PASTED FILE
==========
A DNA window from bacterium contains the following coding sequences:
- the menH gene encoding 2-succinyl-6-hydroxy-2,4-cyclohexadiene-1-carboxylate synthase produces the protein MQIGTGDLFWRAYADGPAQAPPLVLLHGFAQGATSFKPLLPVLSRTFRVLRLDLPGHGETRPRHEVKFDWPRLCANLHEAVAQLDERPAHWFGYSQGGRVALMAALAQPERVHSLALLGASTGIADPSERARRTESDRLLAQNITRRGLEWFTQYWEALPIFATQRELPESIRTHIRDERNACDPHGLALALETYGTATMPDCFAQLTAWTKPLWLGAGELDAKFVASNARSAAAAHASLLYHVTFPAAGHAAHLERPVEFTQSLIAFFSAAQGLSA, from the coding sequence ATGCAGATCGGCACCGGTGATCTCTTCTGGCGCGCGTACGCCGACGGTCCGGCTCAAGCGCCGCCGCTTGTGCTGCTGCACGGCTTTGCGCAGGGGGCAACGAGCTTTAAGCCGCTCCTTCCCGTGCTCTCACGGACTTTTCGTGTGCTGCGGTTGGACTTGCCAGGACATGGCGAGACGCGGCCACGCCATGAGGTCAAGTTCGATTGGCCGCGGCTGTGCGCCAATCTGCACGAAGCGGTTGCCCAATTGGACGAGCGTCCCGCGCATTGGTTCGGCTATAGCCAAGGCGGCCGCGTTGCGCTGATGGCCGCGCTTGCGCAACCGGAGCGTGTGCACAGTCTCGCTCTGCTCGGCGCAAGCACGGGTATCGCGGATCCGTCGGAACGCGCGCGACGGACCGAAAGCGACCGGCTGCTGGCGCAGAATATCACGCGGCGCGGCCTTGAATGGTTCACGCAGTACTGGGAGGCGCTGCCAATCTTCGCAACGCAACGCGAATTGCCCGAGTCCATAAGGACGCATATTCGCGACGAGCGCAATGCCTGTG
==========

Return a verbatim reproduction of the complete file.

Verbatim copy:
A DNA window from bacterium contains the following coding sequences:
- the menH gene encoding 2-succinyl-6-hydroxy-2,4-cyclohexadiene-1-carboxylate synthase produces the protein MQIGTGDLFWRAYADGPAQAPPLVLLHGFAQGATSFKPLLPVLSRTFRVLRLDLPGHGETRPRHEVKFDWPRLCANLHEAVAQLDERPAHWFGYSQGGRVALMAALAQPERVHSLALLGASTGIADPSERARRTESDRLLAQNITRRGLEWFTQYWEALPIFATQRELPESIRTHIRDERNACDPHGLALALETYGTATMPDCFAQLTAWTKPLWLGAGELDAKFVASNARSAAAAHASLLYHVTFPAAGHAAHLERPVEFTQSLIAFFSAAQGLSA, from the coding sequence ATGCAGATCGGCACCGGTGATCTCTTCTGGCGCGCGTACGCCGACGGTCCGGCTCAAGCGCCGCCGCTTGTGCTGCTGCACGGCTTTGCGCAGGGGGCAACGAGCTTTAAGCCGCTCCTTCCCGTGCTCTCACGGACTTTTCGTGTGCTGCGGTTGGACTTGCCAGGACATGGCGAGACGCGGCCACGCCATGAGGTCAAGTTCGATTGGCCGCGGCTGTGCGCCAATCTGCACGAAGCGGTTGCCCAATTGGACGAGCGTCCCGCGCATTGGTTCGGCTATAGCCAAGGCGGCCGCGTTGCGCTGATGGCCGCGCTTGCGCAACCGGAGCGTGTGCACAGTCTCGCTCTGCTCGGCGCAAGCACGGGTATCGCGGATCCGTCGGAACGCGCGCGACGGACCGAAAGCGACCGGCTGCTGGCGCAGAATATCACGCGGCGCGGCCTTGAATGGTTCACGCAGTACTGGGAGGCGCTGCCAATCTTCGCAACGCAACGCGAATTGCCCGAGTCCATAAGGACGCATATTCGCGACGAGCGCAATGCCTGTG